Tuesday, October 4, A young Vera Rubin was already observing the stars when she was an undergraduate at Vassar College, where she earned her bachelor's degree in astronomy in In the late s, Vera Rubin and Kent Ford of the Carnegie Institution of Washington stared, confused, at the punch-card readouts from their observations of the Andromeda Galaxy. The vast spiral seemed to be rotating all wrong.
Astronomers are constantly growing closer to the answer but still no one has yet found a finite answer.
As scientists relentlessly collect data hoping to find some clue as to the answer to this riddle we seem to realize that the answer may be because of something that is too mind blowing for us to comprehend.
Several explanations have been considered over the years. But as of right now only about two reasons seem to answer the question at hand.
Here are several explanations, some of which have been scientifically accepted and others that just simply appear to be logical. The first explanation is that there is too much dusk in the universe to see the light from distant stars.
This is obviously wrong. The dust does act as a shield, making some of the light harder to see from earth. But the amount of dust that it would take to completely block out all starlight would also block out light from the sun and this is clearly not happening. A second explanation is that the Universe has a finite number of stars.
Well, regardless of how finite the number of stars is, the reality is that the number of stars we do have would be enough energy to light up the entire sky. There is too much luminous matter in the Universe to allow this explanation to be correct. This could be partially correct. If the stars were placed fractally A geometric pattern that is repeated at ever smaller scales to produce irregular shapes and surfaces that cannot be represented by classical geometry then there could be patches where the sky seemed to look empty, and in large areas appear dark.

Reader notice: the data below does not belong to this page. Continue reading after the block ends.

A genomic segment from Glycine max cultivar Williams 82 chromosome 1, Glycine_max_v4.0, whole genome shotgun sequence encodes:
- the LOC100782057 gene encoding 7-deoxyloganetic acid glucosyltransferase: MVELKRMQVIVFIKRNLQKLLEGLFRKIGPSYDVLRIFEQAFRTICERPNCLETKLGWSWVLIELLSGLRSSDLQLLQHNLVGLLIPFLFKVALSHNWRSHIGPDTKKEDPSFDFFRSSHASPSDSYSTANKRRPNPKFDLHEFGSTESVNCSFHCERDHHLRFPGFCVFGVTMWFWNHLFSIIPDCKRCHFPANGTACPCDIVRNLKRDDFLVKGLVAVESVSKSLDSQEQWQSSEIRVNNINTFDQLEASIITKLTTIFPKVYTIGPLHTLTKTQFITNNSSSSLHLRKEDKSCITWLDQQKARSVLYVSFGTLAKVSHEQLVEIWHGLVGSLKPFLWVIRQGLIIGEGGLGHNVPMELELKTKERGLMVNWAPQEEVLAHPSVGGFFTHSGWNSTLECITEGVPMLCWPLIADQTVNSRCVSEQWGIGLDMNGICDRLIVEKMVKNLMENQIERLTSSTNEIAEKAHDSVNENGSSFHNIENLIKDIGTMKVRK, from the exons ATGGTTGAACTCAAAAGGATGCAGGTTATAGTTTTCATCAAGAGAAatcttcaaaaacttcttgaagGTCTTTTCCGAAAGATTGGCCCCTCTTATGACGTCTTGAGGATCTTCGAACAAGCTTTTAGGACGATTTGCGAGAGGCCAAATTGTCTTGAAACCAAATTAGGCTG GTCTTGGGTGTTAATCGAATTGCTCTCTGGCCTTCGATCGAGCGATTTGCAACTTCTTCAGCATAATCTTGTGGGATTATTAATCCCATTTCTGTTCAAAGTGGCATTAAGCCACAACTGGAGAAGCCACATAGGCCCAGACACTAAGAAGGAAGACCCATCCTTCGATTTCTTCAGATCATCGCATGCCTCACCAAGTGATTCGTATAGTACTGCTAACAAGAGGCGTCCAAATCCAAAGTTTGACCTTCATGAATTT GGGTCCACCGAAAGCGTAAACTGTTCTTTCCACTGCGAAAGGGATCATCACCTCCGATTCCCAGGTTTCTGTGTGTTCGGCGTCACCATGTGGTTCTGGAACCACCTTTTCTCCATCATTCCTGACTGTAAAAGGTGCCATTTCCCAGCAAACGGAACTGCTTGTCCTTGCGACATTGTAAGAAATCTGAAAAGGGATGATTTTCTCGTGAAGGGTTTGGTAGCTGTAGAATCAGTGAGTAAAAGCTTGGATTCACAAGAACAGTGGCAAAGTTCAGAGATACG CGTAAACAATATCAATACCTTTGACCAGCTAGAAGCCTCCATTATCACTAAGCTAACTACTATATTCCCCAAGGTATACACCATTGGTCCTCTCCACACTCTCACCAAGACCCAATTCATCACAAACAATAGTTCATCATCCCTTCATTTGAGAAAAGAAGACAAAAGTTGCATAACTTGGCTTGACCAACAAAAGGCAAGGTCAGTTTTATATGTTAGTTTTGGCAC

Finally, the last two explanations seem to be the most correct.The sky varies with ____ because different parts of the sky are seen at different latitudes. Everyone at the same latitude would have the same view of the sky at some point during the 24 hours.
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What is the best explanation for why the sky is dark? Because the universe is not infinite in space. Related Essays. A dark matter halo appears to dominate the mass, although the nature of this dark matter remains undetermined. Extragalactic astronomy This ( objects) or Herschel catalogues of points of interest in the night sky.
One branch of amateur astronomy, amateur astrophotography, involves the taking of photos of the night sky. Many . The word “astronomy” is defined as the study of heavenly bodies, meaning anything in the sky such as stars, galaxies, comets, planets, nebulae, and so on.
Many people, if not everyone, is amazed by the night sky on a clear, moonless night.